Christmas is about giving and receiving – Even when you have very little, it’s traditional in Nigeria to share what you have with family, friends and neighbours.
A special meal might be a plate of rice and stew and a small piece of chicken, accompanied by a bottle of ‘Mineral’ (a fizzy soft drink). Friends and visitors will also share ‘cin-cin’ – sweet cubes of fried dough.
Christmas is about going to church – If you’re a Christian, it’s traditional to celebrate the birth of Jesus (no manger scenes though) with at least a two-three-hour service of celebration, followed by a shared lunch.
Christmas is about travelling – Typically, many people will visit their friends and relatives at Christmas to share what they have. If money allows, women traditionally receive a ‘wrapper’ (a piece of cloth) from which to make a special outfit.
Christmas is about visitors – It’s a huge time for hospitality and is all about sitting and chatting, sharing the highs and lows of the year. People drop in at any time, on any day, and you’re expected to feed them or at least give them a ‘Mineral’! Rice and stew and chicken and cin–cin are shared until you run out and you go visit others!
Christmas is about new clothes – If they can afford it, parents buy or have new clothes made for their children as their Christmas presents. On Christmas Day, the church is bright and colourful with many children with newly-braided hair wearing their ‘Christmas’ outfit (often matching with their brothers and sisters) who love walking around with their friends showing off their new clothes!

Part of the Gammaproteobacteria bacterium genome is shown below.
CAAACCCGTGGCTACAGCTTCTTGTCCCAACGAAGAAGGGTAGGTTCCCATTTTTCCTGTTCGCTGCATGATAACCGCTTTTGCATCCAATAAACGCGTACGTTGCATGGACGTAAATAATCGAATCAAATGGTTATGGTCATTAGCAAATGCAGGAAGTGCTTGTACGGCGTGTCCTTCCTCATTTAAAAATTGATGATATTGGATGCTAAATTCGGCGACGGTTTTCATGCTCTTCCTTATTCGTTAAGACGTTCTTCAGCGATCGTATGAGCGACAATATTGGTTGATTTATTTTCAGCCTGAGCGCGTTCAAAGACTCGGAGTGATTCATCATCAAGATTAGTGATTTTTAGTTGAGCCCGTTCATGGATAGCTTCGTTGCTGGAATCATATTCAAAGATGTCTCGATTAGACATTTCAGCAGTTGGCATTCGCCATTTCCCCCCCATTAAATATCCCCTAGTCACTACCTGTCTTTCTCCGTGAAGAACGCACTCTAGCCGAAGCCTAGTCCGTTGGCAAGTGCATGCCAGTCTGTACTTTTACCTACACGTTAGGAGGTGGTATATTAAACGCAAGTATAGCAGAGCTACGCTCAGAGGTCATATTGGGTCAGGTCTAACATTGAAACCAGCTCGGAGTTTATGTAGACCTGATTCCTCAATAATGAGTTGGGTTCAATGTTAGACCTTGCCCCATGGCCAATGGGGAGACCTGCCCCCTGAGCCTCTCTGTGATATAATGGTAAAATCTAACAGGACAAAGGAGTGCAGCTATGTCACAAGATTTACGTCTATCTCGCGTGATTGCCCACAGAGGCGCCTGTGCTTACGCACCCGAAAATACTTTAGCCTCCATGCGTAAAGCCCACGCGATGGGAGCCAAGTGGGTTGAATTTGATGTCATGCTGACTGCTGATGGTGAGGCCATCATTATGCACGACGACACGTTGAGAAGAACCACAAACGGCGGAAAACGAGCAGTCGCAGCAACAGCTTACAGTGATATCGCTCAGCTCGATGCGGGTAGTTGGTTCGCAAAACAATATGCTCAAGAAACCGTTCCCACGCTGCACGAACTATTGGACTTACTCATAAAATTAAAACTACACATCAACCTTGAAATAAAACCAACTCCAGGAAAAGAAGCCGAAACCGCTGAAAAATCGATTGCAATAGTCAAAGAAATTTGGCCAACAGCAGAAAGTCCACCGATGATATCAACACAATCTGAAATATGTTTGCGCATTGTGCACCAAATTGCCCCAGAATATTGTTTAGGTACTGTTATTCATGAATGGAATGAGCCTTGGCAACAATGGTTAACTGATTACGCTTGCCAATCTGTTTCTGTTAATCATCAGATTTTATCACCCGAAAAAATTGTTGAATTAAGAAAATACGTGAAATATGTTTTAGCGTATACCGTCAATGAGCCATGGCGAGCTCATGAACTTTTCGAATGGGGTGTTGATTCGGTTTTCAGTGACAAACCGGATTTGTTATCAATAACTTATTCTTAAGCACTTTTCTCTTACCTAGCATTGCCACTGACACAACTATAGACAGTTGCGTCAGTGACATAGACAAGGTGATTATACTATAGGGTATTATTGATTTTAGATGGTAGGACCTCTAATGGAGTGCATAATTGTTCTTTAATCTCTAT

Christmas in our ministry is about younger ones – reciting memory verses (often the first 20 verses of Luke, Chapter 2), singing special songs and dancing, while the older ones love to do dance routines to the songs they sing.
They’re so good at singing and dancing with inbuilt rhythm, unlike their ‘bature’ (white ) mother and also love to test their Bible knowledge with quizzes against their teachers and parents. Of course, they also eat special food, in this case, a rich dish of ‘jollof‘, which is vegetable rice with a small chunk of beef, accompanied by a Mineral.
Christmas in Bassa (our teenage girls centre ) is about making hundreds of Christmas cookies – The girls decorate them and package them with homemade gift cards, which we then give out while carol-singing around our neighbours.
We hopefully make a joyful noise as we go in the pitch black bringing joy to a struggling community. Sometimes, we get given a yam, a packet of spaghetti or even a live chicken to accompany us as we go! The girls love it and the community have a chance to be reminded that a Saviour has been born – Christ is the reason for the season.
So Christmas in Nigeria is simple but lovely. What can be shared is shared and sharing love and hospitality is what this very social country loves to do as people spend precious time with family and friends and neighbours
We in the western world can learn a few lessons from them…